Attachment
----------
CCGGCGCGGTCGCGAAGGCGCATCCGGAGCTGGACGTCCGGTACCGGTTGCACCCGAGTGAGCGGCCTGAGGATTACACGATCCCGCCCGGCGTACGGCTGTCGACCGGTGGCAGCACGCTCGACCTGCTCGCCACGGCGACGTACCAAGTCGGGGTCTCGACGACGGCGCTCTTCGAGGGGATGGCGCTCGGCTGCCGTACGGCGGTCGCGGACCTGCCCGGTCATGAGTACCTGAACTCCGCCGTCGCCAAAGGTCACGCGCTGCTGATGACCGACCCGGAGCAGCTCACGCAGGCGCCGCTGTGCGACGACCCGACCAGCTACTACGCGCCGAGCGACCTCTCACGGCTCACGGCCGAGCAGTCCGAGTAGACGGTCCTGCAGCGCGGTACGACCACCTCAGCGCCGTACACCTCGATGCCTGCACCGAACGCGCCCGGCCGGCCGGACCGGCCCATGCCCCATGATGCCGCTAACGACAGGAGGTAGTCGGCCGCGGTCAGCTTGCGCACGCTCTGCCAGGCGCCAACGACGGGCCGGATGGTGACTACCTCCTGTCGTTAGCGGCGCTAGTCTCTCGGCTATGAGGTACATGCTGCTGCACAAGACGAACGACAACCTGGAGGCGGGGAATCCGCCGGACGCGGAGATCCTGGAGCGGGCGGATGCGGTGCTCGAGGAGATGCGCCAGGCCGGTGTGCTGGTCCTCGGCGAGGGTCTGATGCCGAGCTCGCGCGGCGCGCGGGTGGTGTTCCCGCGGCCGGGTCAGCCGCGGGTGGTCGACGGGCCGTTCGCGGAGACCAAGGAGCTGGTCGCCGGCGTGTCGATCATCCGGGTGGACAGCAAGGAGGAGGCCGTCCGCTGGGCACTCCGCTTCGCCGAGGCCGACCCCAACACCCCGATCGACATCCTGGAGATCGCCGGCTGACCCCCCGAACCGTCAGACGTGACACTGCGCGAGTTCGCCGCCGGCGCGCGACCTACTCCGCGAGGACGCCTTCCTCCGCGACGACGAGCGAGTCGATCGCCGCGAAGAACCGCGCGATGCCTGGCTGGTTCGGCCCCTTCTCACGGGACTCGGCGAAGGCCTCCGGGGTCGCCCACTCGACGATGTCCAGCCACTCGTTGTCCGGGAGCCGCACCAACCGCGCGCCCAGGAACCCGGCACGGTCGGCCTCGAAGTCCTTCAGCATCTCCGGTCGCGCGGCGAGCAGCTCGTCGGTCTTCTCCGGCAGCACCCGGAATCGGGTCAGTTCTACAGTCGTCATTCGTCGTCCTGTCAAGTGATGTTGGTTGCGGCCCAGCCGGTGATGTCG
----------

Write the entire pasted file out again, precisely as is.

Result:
CCGGCGCGGTCGCGAAGGCGCATCCGGAGCTGGACGTCCGGTACCGGTTGCACCCGAGTGAGCGGCCTGAGGATTACACGATCCCGCCCGGCGTACGGCTGTCGACCGGTGGCAGCACGCTCGACCTGCTCGCCACGGCGACGTACCAAGTCGGGGTCTCGACGACGGCGCTCTTCGAGGGGATGGCGCTCGGCTGCCGTACGGCGGTCGCGGACCTGCCCGGTCATGAGTACCTGAACTCCGCCGTCGCCAAAGGTCACGCGCTGCTGATGACCGACCCGGAGCAGCTCACGCAGGCGCCGCTGTGCGACGACCCGACCAGCTACTACGCGCCGAGCGACCTCTCACGGCTCACGGCCGAGCAGTCCGAGTAGACGGTCCTGCAGCGCGGTACGACCACCTCAGCGCCGTACACCTCGATGCCTGCACCGAACGCGCCCGGCCGGCCGGACCGGCCCATGCCCCATGATGCCGCTAACGACAGGAGGTAGTCGGCCGCGGTCAGCTTGCGCACGCTCTGCCAGGCGCCAACGACGGGCCGGATGGTGACTACCTCCTGTCGTTAGCGGCGCTAGTCTCTCGGCTATGAGGTACATGCTGCTGCACAAGACGAACGACAACCTGGAGGCGGGGAATCCGCCGGACGCGGAGATCCTGGAGCGGGCGGATGCGGTGCTCGAGGAGATGCGCCAGGCCGGTGTGCTGGTCCTCGGCGAGGGTCTGATGCCGAGCTCGCGCGGCGCGCGGGTGGTGTTCCCGCGGCCGGGTCAGCCGCGGGTGGTCGACGGGCCGTTCGCGGAGACCAAGGAGCTGGTCGCCGGCGTGTCGATCATCCGGGTGGACAGCAAGGAGGAGGCCGTCCGCTGGGCACTCCGCTTCGCCGAGGCCGACCCCAACACCCCGATCGACATCCTGGAGATCGCCGGCTGACCCCCCGAACCGTCAGACGTGACACTGCGCGAGTTCGCCGCCGGCGCGCGACCTACTCCGCGAGGACGCCTTCCTCCGCGACGACGAGCGAGTCGATCGCCGCGAAGAACCGCGCGATGCCTGGCTGGTTCGGCCCCTTCTCACGGGACTCGGCGAAGGCCTCCGGGGTCGCCCACTCGACGATGTCCAGCCACTCGTTGTCCGGGAGCCGCACCAACCGCGCGCCCAGGAACCCGGCACGGTCGGCCTCGAAGTCCTTCAGCATCTCCGGTCGCGCGGCGAGCAGCTCGTCGGTCTTCTCCGGCAGCACCCGGAATCGGGTCAGTTCTACAGTCGTCATTCGTCGTCCTGTCAAGTGATGTTGGTTGCGGCCCAGCCGGTGATGTCG